When we spoke on April 16, I shared how it’s hard for retail investors to make money by jumping on a hot new IPO right as it begins trading.
The biggest gains are made years in advance by savvy venture capitalists (VCs) who fund the company’s growth.
Like the one that recently invested $2.8 billion in a logistics technology firm (more on that in a moment).
But I have something for you that can even the playing field; a tech giant that you can buy now that also operates a great VC fund itself.
Let me show you why it beat the broad market by 164.9% with plenty of upside ahead…
An Investment Wilderness
The company getting that $2.8 billion investment I mentioned is Norway-based AutoStore, a company that builds robots to automate sorting and handling packages in warehouses.
For example, the firm helps Best Buy Co. Inc. (BBY) to cram more merchandise per square foot of warehouse space, while also speeding up the sorting of packages there.
With COVID-19 sending e-commerce into a boom, the demand for robots to sort, handle, and ship items in those warehouses has drastically increased.
In fact, research firm Interact Analysis projects the warehouse automation market will hit $47.4 billion by 2023, 6.4% higher than forecast before the pandemic.
Not only does AutoStore’s technology save time and money, it also allows companies to run small fulfillment centers in cities and even in retail stores. That’s much closer to customers and makes use of retail space that would otherwise suffer from the e-commerce boom.
Of course, this isn’t news to us here at Strategic Tech Investor. We love robotics and logistics and recognized this trend long before Wall Street caught on.
But to invest, like venture capital funds do, in early-stage companies like AutoStore, most of us would have to be what the SEC calls “accredited investors.”
See, most investments into early-stage startups like AutoStore are private, and so are less transparent than public investments regulated by the SEC.
Meanwhile, investing in most VC funds themselves usually involves agreeing to not withdrawing your money for five years, and paying high fees on top of that.
That’s a big ask for most people.
So, the SEC restricts these kinds of investments to those who can handle the risks – people they call “accredited investors.” Unfortunately, it’s quite difficult to be an accredited investor. You have to:
- Have earned more than $200,000/year for the past two years (or $300,000/year combined with their spouse), or
- Have a net worth of over $1 million with or without their spouse (not counting their primary home), or
- Hold a Series 7, 65, or 82 securities license from FINRA, the financial industry’s self-regulator.
Now, if you’re looking for some cutting-edge technology that you can invest in directly, look no further than Blockchain. This groundbreaking innovation is about to create $3.1 trillion in economic value in the next decade, and you can check out how to make a piece of that value your own right here.
But to make money off of the VC phenomenon itself, it takes a different approach.
The Ground Floor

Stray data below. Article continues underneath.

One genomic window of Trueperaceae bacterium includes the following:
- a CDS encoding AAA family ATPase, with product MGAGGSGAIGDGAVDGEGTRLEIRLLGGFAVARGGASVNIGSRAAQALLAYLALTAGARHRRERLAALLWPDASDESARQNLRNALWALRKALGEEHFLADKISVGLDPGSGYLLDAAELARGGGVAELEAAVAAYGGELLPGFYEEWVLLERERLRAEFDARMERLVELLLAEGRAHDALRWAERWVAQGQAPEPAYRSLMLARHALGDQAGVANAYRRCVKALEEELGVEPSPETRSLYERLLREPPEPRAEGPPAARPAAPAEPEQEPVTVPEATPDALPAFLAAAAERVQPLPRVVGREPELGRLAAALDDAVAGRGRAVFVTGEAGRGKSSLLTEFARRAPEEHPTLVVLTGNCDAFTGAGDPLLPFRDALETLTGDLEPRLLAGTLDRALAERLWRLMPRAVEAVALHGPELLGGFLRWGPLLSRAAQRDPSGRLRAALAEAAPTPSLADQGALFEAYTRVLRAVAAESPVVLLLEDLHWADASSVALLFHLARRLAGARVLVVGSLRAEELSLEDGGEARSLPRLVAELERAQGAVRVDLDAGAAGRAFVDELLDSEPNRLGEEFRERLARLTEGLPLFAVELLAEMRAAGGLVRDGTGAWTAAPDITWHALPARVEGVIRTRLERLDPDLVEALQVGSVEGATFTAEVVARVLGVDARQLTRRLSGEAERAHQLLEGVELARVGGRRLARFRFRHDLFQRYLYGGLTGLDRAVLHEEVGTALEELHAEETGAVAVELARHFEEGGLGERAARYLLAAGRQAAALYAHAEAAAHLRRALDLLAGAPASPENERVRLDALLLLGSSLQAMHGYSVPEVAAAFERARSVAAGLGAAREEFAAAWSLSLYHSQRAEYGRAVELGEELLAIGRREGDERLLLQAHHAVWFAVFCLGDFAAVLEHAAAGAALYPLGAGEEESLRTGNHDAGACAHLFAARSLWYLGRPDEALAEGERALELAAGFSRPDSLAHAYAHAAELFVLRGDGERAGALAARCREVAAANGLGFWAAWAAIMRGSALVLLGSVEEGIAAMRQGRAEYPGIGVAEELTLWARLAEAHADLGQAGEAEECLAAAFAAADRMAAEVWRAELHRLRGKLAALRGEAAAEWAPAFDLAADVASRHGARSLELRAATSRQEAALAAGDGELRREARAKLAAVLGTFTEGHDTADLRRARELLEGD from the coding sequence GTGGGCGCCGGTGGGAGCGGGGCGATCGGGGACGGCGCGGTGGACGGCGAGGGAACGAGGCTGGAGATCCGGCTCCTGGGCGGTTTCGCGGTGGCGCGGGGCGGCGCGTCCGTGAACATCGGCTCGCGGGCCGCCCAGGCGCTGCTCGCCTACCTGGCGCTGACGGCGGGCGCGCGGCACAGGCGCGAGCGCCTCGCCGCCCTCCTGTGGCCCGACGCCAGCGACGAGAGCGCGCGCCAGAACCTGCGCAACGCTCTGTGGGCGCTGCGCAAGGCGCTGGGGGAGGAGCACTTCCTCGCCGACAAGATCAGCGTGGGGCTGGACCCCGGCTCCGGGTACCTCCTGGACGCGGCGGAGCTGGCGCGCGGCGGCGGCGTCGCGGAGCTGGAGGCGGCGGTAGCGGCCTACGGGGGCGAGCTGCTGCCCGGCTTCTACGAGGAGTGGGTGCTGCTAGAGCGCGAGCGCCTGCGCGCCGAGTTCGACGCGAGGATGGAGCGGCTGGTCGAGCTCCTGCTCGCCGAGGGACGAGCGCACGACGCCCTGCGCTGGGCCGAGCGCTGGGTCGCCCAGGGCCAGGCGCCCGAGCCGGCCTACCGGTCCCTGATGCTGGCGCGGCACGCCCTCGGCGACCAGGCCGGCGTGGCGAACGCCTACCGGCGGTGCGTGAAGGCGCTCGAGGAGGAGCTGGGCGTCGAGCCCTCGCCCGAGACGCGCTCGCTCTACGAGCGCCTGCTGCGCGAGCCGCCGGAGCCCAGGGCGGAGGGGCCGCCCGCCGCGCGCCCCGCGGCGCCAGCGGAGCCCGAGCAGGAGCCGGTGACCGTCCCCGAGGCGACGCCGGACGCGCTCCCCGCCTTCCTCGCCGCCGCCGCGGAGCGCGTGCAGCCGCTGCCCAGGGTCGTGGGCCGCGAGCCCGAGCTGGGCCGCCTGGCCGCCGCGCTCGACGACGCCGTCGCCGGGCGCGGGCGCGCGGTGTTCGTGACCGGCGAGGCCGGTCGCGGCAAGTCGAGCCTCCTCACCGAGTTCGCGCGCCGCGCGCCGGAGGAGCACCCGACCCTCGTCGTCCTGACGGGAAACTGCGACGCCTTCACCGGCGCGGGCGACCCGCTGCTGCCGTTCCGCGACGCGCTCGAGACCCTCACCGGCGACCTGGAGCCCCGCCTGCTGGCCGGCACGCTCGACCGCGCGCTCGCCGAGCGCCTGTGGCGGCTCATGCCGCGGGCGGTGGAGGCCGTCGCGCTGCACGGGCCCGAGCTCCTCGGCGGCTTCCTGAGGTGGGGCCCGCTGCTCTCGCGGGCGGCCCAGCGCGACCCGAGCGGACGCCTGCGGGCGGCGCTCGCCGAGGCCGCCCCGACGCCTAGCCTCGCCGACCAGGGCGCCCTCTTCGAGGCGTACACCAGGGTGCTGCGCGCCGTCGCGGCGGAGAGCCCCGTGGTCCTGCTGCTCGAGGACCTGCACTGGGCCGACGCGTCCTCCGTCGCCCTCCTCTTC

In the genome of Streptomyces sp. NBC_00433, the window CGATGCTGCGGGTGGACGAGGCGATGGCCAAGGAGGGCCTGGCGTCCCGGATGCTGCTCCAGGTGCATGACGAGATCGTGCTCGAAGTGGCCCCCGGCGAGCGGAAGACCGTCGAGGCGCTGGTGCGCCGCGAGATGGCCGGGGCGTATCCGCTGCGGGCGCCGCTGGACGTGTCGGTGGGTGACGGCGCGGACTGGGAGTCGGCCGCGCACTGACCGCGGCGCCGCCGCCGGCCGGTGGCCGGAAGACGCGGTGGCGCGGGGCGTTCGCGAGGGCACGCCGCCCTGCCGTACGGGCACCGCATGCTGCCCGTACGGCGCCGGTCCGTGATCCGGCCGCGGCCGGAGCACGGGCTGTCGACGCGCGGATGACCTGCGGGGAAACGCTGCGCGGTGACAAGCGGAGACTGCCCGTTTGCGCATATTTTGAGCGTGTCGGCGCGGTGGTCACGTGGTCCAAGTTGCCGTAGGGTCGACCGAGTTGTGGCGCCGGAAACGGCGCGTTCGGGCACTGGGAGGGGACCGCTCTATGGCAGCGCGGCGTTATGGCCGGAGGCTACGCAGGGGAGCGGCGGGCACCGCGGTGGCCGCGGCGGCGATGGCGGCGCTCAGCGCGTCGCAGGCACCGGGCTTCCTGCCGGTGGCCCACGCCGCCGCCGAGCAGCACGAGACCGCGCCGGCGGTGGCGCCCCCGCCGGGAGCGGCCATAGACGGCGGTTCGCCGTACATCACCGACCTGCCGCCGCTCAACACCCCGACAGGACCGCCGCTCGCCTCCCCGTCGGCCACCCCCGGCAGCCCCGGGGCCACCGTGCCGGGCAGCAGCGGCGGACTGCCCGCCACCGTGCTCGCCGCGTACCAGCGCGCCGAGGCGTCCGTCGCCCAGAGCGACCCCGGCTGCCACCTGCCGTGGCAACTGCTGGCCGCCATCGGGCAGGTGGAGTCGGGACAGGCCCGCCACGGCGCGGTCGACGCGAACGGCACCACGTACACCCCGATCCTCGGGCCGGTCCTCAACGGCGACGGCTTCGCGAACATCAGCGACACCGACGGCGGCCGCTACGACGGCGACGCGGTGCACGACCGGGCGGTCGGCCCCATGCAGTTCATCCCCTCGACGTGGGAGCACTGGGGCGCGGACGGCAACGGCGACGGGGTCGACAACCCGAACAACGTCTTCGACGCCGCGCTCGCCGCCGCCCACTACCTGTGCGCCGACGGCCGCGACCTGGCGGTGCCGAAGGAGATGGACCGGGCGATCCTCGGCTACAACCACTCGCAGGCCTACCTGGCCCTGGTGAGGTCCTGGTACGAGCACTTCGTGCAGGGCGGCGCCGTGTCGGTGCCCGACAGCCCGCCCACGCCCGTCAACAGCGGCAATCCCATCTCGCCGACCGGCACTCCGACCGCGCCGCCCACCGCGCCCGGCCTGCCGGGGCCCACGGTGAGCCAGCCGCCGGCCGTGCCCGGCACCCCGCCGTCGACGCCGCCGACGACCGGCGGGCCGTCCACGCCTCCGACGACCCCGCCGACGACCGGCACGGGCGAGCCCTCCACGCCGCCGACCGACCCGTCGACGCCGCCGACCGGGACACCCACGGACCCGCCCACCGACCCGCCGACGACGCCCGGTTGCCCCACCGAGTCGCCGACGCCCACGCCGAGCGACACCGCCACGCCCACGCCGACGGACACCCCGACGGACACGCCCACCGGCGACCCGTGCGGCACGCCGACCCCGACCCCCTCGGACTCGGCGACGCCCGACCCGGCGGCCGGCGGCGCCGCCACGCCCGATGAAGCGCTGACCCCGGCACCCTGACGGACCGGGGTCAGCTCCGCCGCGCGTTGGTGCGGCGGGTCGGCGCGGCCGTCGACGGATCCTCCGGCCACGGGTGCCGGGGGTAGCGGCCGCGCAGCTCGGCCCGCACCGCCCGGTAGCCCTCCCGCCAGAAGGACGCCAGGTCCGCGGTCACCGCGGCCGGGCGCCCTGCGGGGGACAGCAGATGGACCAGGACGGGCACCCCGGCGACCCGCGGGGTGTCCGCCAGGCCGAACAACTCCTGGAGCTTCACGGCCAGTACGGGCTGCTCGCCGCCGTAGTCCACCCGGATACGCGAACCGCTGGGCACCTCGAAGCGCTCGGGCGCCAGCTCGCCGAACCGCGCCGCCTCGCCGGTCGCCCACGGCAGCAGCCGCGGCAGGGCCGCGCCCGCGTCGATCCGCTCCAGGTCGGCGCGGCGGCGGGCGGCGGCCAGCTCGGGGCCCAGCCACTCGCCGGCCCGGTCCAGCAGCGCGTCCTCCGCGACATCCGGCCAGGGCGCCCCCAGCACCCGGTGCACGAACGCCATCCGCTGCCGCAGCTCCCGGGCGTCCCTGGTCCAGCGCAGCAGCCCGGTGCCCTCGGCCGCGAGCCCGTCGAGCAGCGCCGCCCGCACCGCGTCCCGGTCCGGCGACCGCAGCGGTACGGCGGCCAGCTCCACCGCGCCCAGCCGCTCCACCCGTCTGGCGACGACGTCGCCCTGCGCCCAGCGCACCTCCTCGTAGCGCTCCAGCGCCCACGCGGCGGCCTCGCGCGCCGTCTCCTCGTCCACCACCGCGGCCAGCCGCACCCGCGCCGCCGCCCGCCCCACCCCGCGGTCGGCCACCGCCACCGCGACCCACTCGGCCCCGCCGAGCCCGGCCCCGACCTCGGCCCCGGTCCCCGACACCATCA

Now, I know a thing or two about the VC world. Several years ago, I served on the advisory board of Sensei Partners LLC based in the Valley city of Menlo Park.
I’ve also served as a strategic consultant to a dozen high-tech startups. In fact, I still do some consulting, which keeps me abreast of trends that are highly lucrative.
For example, I’ve been advising Aitonomi, a Swiss-German startup focused on robotic delivery vehicles.
These are exciting companies, but non-accredited investors can’t invest in them, and given the long lock-in periods, probably shouldn’t.
That’s where the tech giant and VC-fund hybrid I mentioned earlier comes in.
It’s a publicly-traded company by the name of SoftBank Group Corp. (SFTBY). Based in Tokyo, SoftBank has for the last few years made a number of VC-style investments into startups.
Its early and big bets on up-and-coming tech companies have earned it, and its founder Masayoshi Son, a reputation as one of the top tech investors in the world.
An Eye for Potential
Let me start with one quick example. SoftBank put just $20 million into China’s Alibaba Group Holding Ltd. (BABA) back in 2000. When the e-commerce leader went public in 2014, that investment was valued at $60 billion.
That equates to an IPO profit of 299,900%.
Meanwhile, SoftBank has invested in a broad range of other tech leaders before they were public, including:
- Uber Technologies Inc. (UBER) for ride-hailing and driverless cars.
- Nvidia Corp. (NVDA) for graphics processing, connected cars, and artificial intelligence.
- Slack Technologies Inc. (WORK) for managing workflow and collaboration, especially in remote offices.
Softbank can afford to take the long view. The riches gleaned from the Alibaba IPO, for example, took 14 years to harvest.
Yet the firm will also cash in a lot sooner if asset prices suggest an exit. Back in 2013, Softbank paid $2.1 billion for a 51% stake in Finnish gaming firm Supercell. Three years later, that stake was sold for $7.3 billion.
By investing in SoftBank, you can reap the rewards from VC deals like those, but without the drawbacks of VC investments.
No need to be an accredited investor, to have the right connections in the tight-knit VC world, or to lock up your investments for years.
Investing in SoftBank itself is as easy as investing in any other public company.
And over the past year, it’s had a huge payout, rising 129%. That beat the benchmark S&P 500 by 164.9%.
It’s VC-profits without the hassle, and with a visionary tech-investor at the helm to boot, giving us long-term appreciation and a higher net worth.
Cheers and good investing,
Michael A. Robinson